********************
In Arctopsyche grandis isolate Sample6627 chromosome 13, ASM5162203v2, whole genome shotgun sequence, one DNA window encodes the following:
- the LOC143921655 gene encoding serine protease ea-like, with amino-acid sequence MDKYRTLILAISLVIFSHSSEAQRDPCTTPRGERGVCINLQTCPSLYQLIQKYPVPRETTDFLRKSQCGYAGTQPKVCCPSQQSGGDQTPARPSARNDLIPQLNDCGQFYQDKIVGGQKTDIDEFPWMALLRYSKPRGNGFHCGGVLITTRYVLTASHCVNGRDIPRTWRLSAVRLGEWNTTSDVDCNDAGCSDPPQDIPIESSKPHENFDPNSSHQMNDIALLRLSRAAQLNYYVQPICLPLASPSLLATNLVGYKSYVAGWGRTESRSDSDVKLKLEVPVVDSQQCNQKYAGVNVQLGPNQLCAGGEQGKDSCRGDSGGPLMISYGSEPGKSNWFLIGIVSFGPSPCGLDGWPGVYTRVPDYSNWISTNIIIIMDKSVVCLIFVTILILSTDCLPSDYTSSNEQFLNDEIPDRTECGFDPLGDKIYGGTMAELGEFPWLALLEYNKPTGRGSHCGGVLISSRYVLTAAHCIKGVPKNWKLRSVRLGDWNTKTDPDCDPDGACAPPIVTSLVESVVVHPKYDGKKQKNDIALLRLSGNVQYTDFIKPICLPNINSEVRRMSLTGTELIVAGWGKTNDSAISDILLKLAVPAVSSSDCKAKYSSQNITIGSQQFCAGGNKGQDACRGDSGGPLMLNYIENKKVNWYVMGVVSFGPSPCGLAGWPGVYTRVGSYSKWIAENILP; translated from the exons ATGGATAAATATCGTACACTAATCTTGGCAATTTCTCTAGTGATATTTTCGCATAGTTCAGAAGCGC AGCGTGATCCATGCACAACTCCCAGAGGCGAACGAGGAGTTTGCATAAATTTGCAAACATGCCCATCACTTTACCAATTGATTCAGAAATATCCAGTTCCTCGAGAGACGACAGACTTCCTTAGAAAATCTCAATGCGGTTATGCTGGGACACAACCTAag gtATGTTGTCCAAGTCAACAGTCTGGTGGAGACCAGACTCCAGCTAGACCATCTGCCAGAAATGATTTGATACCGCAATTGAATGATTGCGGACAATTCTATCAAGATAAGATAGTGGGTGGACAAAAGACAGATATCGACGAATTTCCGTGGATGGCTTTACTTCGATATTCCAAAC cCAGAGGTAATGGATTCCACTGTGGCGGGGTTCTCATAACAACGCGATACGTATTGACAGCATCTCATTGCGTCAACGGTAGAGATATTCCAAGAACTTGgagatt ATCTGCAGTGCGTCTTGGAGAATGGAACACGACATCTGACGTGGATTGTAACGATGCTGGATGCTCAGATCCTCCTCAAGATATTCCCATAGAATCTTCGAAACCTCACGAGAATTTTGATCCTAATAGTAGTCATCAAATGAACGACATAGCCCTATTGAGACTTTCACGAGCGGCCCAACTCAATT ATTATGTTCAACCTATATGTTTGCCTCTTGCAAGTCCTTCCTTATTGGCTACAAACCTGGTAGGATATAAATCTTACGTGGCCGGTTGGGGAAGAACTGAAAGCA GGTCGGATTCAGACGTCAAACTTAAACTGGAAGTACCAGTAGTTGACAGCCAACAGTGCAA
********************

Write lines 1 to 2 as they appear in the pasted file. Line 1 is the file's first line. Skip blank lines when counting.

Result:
In Arctopsyche grandis isolate Sample6627 chromosome 13, ASM5162203v2, whole genome shotgun sequence, one DNA window encodes the following:
- the LOC143921655 gene encoding serine protease ea-like, with amino-acid sequence MDKYRTLILAISLVIFSHSSEAQRDPCTTPRGERGVCINLQTCPSLYQLIQKYPVPRETTDFLRKSQCGYAGTQPKVCCPSQQSGGDQTPARPSARNDLIPQLNDCGQFYQDKIVGGQKTDIDEFPWMALLRYSKPRGNGFHCGGVLITTRYVLTASHCVNGRDIPRTWRLSAVRLGEWNTTSDVDCNDAGCSDPPQDIPIESSKPHENFDPNSSHQMNDIALLRLSRAAQLNYYVQPICLPLASPSLLATNLVGYKSYVAGWGRTESRSDSDVKLKLEVPVVDSQQCNQKYAGVNVQLGPNQLCAGGEQGKDSCRGDSGGPLMISYGSEPGKSNWFLIGIVSFGPSPCGLDGWPGVYTRVPDYSNWISTNIIIIMDKSVVCLIFVTILILSTDCLPSDYTSSNEQFLNDEIPDRTECGFDPLGDKIYGGTMAELGEFPWLALLEYNKPTGRGSHCGGVLISSRYVLTAAHCIKGVPKNWKLRSVRLGDWNTKTDPDCDPDGACAPPIVTSLVESVVVHPKYDGKKQKNDIALLRLSGNVQYTDFIKPICLPNINSEVRRMSLTGTELIVAGWGKTNDSAISDILLKLAVPAVSSSDCKAKYSSQNITIGSQQFCAGGNKGQDACRGDSGGPLMLNYIENKKVNWYVMGVVSFGPSPCGLAGWPGVYTRVGSYSKWIAENILP; translated from the exons ATGGATAAATATCGTACACTAATCTTGGCAATTTCTCTAGTGATATTTTCGCATAGTTCAGAAGCGC AGCGTGATCCATGCACAACTCCCAGAGGCGAACGAGGAGTTTGCATAAATTTGCAAACATGCCCATCACTTTACCAATTGATTCAGAAATATCCAGTTCCTCGAGAGACGACAGACTTCCTTAGAAAATCTCAATGCGGTTATGCTGGGACACAACCTAag gtATGTTGTCCAAGTCAACAGTCTGGTGGAGACCAGACTCCAGCTAGACCATCTGCCAGAAATGATTTGATACCGCAATTGAATGATTGCGGACAATTCTATCAAGATAAGATAGTGGGTGGACAAAAGACAGATATCGACGAATTTCCGTGGATGGCTTTACTTCGATATTCCAAAC cCAGAGGTAATGGATTCCACTGTGGCGGGGTTCTCATAACAACGCGATACGTATTGACAGCATCTCATTGCGTCAACGGTAGAGATATTCCAAGAACTTGgagatt ATCTGCAGTGCGTCTTGGAGAATGGAACACGACATCTGACGTGGATTGTAACGATGCTGGATGCTCAGATCCTCCTCAAGATATTCCCATAGAATCTTCGAAACCTCACGAGAATTTTGATCCTAATAGTAGTCATCAAATGAACGACATAGCCCTATTGAGACTTTCACGAGCGGCCCAACTCAATT ATTATGTTCAACCTATATGTTTGCCTCTTGCAAGTCCTTCCTTATTGGCTACAAACCTGGTAGGATATAAATCTTACGTGGCCGGTTGGGGAAGAACTGAAAGCA GGTCGGATTCAGACGTCAAACTTAAACTGGAAGTACCAGTAGTTGACAGCCAACAGTGCAA